Sunday, August 22, 2004

More on Clive Hamilton

Ken Parish is giving the guy some kudos, so it’s time to turn the knife once more . . .

Clive’s recent tenth anniversary of the Australia Institute speech (PDF) contains a few choice nuggets. One is that the think-tank’s funding – described on its website as deriving from “grants from philanthropic trusts, memberships and commissioned research” – is not nearly as fiscally diverse (and so “independent”) as might be imagined.

After waxing lyrical about the Institute’s early days, Clive writes:

But it was a struggle. After three or so years it become clear that then even [sic] fumes from the oily rag were drying up and I wrote to the Board saying we were in trouble. It was then out of the blue and with perfect timing that the Poola Foundation came to the rescue.

It is as a result of the philanthropy of the Poola and associated foundations that the Australia Institute has thrived and had the impact it has. Mark [Wootton] and Eve [Kantor] and the other Kantors are truly unique amongst Australian philanthropists.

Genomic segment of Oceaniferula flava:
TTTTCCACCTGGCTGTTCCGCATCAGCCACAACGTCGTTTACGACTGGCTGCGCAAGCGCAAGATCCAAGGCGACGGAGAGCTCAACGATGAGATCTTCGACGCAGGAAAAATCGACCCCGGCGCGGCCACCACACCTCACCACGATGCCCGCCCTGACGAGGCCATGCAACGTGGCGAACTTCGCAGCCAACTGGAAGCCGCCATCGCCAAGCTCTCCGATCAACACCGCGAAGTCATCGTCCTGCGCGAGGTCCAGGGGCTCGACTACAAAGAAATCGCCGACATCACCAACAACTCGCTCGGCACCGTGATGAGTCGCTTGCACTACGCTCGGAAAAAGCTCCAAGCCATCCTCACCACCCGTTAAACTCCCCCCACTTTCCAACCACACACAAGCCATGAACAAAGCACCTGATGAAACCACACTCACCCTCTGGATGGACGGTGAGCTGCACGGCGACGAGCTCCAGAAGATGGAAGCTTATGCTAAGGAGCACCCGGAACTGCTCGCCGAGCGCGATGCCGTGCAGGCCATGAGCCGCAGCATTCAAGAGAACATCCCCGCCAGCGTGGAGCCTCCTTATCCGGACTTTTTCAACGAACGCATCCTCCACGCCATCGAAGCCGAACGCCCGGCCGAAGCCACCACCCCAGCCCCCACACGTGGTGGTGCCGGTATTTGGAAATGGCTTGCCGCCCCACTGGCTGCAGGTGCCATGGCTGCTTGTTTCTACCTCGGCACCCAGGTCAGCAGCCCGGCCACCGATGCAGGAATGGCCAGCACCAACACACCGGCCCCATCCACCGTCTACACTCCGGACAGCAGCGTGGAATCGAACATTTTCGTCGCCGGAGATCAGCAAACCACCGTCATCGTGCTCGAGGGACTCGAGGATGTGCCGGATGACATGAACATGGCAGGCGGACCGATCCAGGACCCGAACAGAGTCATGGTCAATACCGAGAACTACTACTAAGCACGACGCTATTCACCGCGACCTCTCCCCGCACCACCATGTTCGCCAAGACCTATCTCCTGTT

While it’s no secret that I’ve got it in for Clive, and so also the Australia Institute, anyway, surely a think-tank’s being so reliant on funding from just one source severely undermines the claimed independence of its output?* Conversely, the “unique[ness]” of the Kantors amongst Australian philanthropists is not in the measure of their wealth – at $300 m or so, it is middle-of-the-road, as far as these things go – but in the exceptionalism of its funding the Australia Institute, a plenary (non-specialist) issue think-tank: only environmental and human-rights causes (admittedly including the Australian Conservation Foundation, an entity now infamous as a career sabbatical for right-wing boomers) appear to otherwise show up on the Kantor foundations’ cheque-butts.

With the Kantor family money coming years ago straight from sibling Rupert Murdoch, there may or may not be good reasons why the Kantors should now disburse chunks of it in tacit support of Clive’s anti-porn crusade. Less ambiguous, though, is Mark Wootton’s status as that rare (or so you might think) combination, a “green” property developer. Clive’s grand plan for everyone to do the downshift/sea-change thing is thus revealed for what it presumably is – a soft-sell property play, serving the eco/“green”-development industry.

Also scoring a fond, if passing, mention in Clive's speech is HECS architect Bruce Chapman – a boomer economist who has never satisfactorily explained why boomers should not also have been required to pay up for their tertiary education. (Translation: a hypocritical, GenX-hating fucktard).

* Adele Horin suggested – without making anything of it – that Poola was the Australia Institute’s only financier two years ago.

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